On December 12, 2016, the EEOC issued a new Q&A style document entitled “Depression, PTSD, & Other Mental Health Conditions in the Workplace: Your Legal Rights.”

While clearly aimed at employees with mental health conditions, the document is worthwhile reading for employers as well, as it contains a solid overview of the extent and limitations of the ADA’s reasonable accommodation requirements. Some of the key points include:

  • Employers can’t ask employees about their mental health based upon mere suspicion or fear that an employee’s mental condition may affect their work. Rather, there must be “objective evidence” to support the employer’s concerns.
  • Certain mental health conditions, including major depression, post-traumatic stress disorder (PTSD), bipolar disorder, schizophrenia, and obsessive compulsive disorder “easily” qualify as disabilities under the ADA, even if the employee’s symptoms come and go, and even if the symptoms are mitigated by treatment.
  • The ADA does not require employers to excuse poor job performance, even if it was caused by a medical condition or the side effects of medication.
  • Employees are responsible for asking for accommodations, but they are not solely responsible for identifying a specific accommodation.
  • Employers can ask employees to put their accommodation requests in writing, to describe their condition and how it affects their work, and to submit supporting documentation from a health care provider. Employers may also ask an employee’s health care provider whether a specific proposed accommodation would meet the employee’s needs.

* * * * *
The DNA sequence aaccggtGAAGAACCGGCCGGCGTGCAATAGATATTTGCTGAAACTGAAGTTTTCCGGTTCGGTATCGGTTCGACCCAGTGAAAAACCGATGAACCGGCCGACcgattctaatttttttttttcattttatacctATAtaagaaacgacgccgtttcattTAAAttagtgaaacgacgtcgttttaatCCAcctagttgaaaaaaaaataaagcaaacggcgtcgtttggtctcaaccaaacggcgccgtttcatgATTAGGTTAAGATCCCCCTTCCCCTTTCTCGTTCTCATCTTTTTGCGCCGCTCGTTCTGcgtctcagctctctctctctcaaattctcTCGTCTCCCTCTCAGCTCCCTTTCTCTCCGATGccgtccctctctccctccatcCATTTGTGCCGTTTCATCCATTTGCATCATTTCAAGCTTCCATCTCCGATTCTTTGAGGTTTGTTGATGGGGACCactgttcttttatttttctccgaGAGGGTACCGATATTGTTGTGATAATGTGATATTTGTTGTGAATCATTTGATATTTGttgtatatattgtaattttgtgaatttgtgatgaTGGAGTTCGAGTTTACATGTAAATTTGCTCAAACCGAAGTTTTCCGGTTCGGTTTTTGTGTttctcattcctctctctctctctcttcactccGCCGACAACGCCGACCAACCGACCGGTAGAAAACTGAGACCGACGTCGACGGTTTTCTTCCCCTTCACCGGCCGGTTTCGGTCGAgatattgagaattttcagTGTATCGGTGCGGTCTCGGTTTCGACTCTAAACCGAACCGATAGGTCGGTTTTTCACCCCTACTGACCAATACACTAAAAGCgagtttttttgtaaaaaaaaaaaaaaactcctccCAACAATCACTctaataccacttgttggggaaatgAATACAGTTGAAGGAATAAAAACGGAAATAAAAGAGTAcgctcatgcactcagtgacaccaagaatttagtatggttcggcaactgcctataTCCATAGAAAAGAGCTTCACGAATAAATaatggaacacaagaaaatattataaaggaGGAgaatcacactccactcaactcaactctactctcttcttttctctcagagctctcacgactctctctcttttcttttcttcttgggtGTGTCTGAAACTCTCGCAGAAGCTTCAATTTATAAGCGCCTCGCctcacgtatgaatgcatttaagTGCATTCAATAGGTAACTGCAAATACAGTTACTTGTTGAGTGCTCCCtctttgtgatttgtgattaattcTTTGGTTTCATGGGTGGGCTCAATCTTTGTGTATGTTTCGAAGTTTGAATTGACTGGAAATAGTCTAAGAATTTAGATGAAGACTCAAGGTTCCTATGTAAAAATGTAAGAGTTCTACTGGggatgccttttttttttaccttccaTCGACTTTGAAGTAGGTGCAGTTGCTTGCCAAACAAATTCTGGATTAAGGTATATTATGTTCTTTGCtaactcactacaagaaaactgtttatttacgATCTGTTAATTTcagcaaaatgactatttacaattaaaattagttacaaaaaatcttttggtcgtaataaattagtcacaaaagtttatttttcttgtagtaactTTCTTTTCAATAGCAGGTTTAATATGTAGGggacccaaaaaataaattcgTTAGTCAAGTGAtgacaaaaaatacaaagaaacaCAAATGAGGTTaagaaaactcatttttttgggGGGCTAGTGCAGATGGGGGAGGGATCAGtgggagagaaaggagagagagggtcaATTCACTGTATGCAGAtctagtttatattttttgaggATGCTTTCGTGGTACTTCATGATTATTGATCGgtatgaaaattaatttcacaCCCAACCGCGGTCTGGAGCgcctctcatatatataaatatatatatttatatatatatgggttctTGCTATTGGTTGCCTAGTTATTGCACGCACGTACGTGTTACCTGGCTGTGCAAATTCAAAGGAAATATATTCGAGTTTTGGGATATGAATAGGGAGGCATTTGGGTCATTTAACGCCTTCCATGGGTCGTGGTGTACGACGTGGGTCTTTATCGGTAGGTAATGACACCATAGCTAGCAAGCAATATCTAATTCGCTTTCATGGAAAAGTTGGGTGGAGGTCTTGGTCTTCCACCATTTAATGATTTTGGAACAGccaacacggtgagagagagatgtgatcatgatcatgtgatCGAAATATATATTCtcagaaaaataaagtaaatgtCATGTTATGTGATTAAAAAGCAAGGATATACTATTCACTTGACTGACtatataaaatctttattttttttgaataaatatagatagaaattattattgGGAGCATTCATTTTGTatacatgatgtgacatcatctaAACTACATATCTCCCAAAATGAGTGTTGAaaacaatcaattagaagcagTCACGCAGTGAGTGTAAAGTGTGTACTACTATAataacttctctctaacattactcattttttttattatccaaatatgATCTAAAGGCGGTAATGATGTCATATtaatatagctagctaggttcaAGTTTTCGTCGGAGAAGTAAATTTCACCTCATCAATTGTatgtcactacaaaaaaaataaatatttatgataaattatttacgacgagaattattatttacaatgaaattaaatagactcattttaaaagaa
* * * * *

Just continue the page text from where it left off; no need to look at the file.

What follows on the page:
• If no reasonable accommodation is available that would allow an employee to perform their essential job functions, the employee may still be entitled to unpaid leave or to reassignment to another job for which they are qualified.

According to the National Alliance on Mental Illness, approximately 1 in 25 adults in the U.S. experience a serious mental illness in a given year that substantially interferes with one or more major life activities (the definition of “disability” under the ADA). Given the statistics, it is highly likely that just about every employer will at some point or another have an employee who is experiencing some form of mental illness.

Employers and HR professionals are well-advised to make sure that they understand not only their legal obligations, but also the basic facts about common mental illnesses such as depression, bipolar disorder, and anxiety disorders. Doing so can not only help avoid liability under the ADA, but also help improve employee retention and productivity.